First published in The Adelaide Review January 2010
Nicolas Rothwell’s writings exploring northern Australia – Wings of the Kite-Hawk, Another Country and The Red Highway – place him, thematically and stylistically, in a unique position amongst Australian writers. Now publishing a volume of essays, Journeys to the Interior, he talks with Luke Stegemann from his home in Darwin about finding a language to write this still largely unknown world.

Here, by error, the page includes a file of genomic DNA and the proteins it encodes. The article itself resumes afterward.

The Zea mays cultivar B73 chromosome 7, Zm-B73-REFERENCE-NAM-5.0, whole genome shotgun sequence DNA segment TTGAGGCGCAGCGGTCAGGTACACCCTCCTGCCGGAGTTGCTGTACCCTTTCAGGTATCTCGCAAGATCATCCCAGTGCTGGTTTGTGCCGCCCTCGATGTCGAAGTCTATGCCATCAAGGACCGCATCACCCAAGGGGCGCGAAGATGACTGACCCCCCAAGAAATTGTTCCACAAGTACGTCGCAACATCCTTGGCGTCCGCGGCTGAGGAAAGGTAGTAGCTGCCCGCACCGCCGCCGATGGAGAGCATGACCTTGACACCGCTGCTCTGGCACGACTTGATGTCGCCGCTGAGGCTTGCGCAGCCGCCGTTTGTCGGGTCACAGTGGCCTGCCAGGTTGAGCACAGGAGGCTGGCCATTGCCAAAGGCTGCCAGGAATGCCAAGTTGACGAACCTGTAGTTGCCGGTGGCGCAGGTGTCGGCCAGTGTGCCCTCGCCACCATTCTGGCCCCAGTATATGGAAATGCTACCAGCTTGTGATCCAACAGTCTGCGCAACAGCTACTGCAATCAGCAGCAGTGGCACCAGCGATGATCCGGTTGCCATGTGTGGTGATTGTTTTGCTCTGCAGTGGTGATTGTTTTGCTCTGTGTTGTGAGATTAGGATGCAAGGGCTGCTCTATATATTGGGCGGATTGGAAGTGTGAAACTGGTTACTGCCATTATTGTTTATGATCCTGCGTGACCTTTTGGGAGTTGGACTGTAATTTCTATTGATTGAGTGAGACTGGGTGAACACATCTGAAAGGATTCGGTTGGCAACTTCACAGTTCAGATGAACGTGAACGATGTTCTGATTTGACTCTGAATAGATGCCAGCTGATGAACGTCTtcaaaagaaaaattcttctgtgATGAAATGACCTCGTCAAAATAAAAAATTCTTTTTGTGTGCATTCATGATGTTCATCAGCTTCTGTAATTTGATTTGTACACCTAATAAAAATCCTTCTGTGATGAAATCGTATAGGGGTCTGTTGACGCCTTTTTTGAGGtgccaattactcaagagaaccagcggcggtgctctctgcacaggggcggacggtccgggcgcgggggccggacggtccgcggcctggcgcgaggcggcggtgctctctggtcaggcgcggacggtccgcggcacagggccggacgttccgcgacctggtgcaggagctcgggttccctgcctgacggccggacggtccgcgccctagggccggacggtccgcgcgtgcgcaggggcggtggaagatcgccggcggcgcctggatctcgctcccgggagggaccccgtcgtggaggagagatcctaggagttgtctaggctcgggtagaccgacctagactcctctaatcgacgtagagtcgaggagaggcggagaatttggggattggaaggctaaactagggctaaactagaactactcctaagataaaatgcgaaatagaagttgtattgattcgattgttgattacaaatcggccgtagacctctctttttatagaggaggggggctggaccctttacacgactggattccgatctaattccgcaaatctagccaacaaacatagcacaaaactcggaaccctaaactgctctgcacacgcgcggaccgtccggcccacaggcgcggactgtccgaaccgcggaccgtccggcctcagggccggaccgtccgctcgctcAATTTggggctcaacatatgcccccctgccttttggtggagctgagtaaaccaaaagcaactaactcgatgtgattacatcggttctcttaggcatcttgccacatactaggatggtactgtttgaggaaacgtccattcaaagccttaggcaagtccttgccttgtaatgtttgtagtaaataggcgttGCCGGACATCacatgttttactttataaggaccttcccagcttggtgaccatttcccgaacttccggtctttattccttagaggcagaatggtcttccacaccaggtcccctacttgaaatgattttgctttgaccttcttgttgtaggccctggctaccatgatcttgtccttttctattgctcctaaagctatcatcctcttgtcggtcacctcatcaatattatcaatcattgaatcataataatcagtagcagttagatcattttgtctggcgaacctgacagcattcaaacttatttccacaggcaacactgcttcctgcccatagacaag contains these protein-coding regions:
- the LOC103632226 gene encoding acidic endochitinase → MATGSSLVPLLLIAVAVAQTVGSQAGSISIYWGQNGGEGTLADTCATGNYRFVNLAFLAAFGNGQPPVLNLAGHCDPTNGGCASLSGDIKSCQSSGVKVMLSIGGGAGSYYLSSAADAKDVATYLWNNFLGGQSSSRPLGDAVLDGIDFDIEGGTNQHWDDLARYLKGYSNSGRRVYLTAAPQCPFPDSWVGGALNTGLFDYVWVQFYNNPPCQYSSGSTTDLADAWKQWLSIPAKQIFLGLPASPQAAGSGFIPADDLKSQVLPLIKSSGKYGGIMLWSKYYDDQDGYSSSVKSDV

Rothwell’s work exemplifies an alternative tradition he sees coming more into its own in Australian writing – that of “mazy, reduplicative” works that, far from being bound by the conventional strictures of the novel, fan out like desert creeks along multiple paths of drama, enquiry and observation, imbued with a consciousness of place, not afraid to repeat, to double back, to leap across barriers of logic. So dense are the imaginative and physical worlds that Rothwell has travelled through – worlds of pink, red rock, desert grass and awesome cloudstream, of places bearing lines of human creativity traced millennia deep; worlds of sinuous dreams and febrile visions – that it becomes difficult at times to know the line separating fact and fiction. The line is, in any case, either always shifting or simply illusory in Rothwell’s work, and nowhere more so than in the beautiful, unknowable north.
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